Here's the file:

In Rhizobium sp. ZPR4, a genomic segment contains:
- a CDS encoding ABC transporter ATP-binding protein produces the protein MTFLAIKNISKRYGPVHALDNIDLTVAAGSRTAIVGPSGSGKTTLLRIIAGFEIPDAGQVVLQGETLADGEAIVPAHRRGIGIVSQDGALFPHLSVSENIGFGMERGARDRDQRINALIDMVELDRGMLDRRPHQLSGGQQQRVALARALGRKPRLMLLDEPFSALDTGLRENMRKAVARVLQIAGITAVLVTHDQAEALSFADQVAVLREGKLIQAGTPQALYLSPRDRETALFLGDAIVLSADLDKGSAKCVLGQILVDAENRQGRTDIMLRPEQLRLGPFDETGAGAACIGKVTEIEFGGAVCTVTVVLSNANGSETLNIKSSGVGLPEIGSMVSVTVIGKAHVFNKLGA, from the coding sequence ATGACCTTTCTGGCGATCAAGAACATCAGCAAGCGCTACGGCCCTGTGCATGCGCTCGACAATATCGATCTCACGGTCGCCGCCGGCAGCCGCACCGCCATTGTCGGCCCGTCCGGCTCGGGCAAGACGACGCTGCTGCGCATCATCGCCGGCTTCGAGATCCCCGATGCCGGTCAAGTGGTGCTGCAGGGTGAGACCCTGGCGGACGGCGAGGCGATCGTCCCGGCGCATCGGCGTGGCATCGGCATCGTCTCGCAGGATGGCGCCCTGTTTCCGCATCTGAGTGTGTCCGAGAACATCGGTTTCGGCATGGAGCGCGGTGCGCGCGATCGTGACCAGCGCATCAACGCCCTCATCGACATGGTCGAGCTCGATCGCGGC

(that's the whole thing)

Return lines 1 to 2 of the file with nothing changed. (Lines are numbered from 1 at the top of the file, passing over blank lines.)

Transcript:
In Rhizobium sp. ZPR4, a genomic segment contains:
- a CDS encoding ABC transporter ATP-binding protein produces the protein MTFLAIKNISKRYGPVHALDNIDLTVAAGSRTAIVGPSGSGKTTLLRIIAGFEIPDAGQVVLQGETLADGEAIVPAHRRGIGIVSQDGALFPHLSVSENIGFGMERGARDRDQRINALIDMVELDRGMLDRRPHQLSGGQQQRVALARALGRKPRLMLLDEPFSALDTGLRENMRKAVARVLQIAGITAVLVTHDQAEALSFADQVAVLREGKLIQAGTPQALYLSPRDRETALFLGDAIVLSADLDKGSAKCVLGQILVDAENRQGRTDIMLRPEQLRLGPFDETGAGAACIGKVTEIEFGGAVCTVTVVLSNANGSETLNIKSSGVGLPEIGSMVSVTVIGKAHVFNKLGA, from the coding sequence ATGACCTTTCTGGCGATCAAGAACATCAGCAAGCGCTACGGCCCTGTGCATGCGCTCGACAATATCGATCTCACGGTCGCCGCCGGCAGCCGCACCGCCATTGTCGGCCCGTCCGGCTCGGGCAAGACGACGCTGCTGCGCATCATCGCCGGCTTCGAGATCCCCGATGCCGGTCAAGTGGTGCTGCAGGGTGAGACCCTGGCGGACGGCGAGGCGATCGTCCCGGCGCATCGGCGTGGCATCGGCATCGTCTCGCAGGATGGCGCCCTGTTTCCGCATCTGAGTGTGTCCGAGAACATCGGTTTCGGCATGGAGCGCGGTGCGCGCGATCGTGACCAGCGCATCAACGCCCTCATCGACATGGTCGAGCTCGATCGCGGC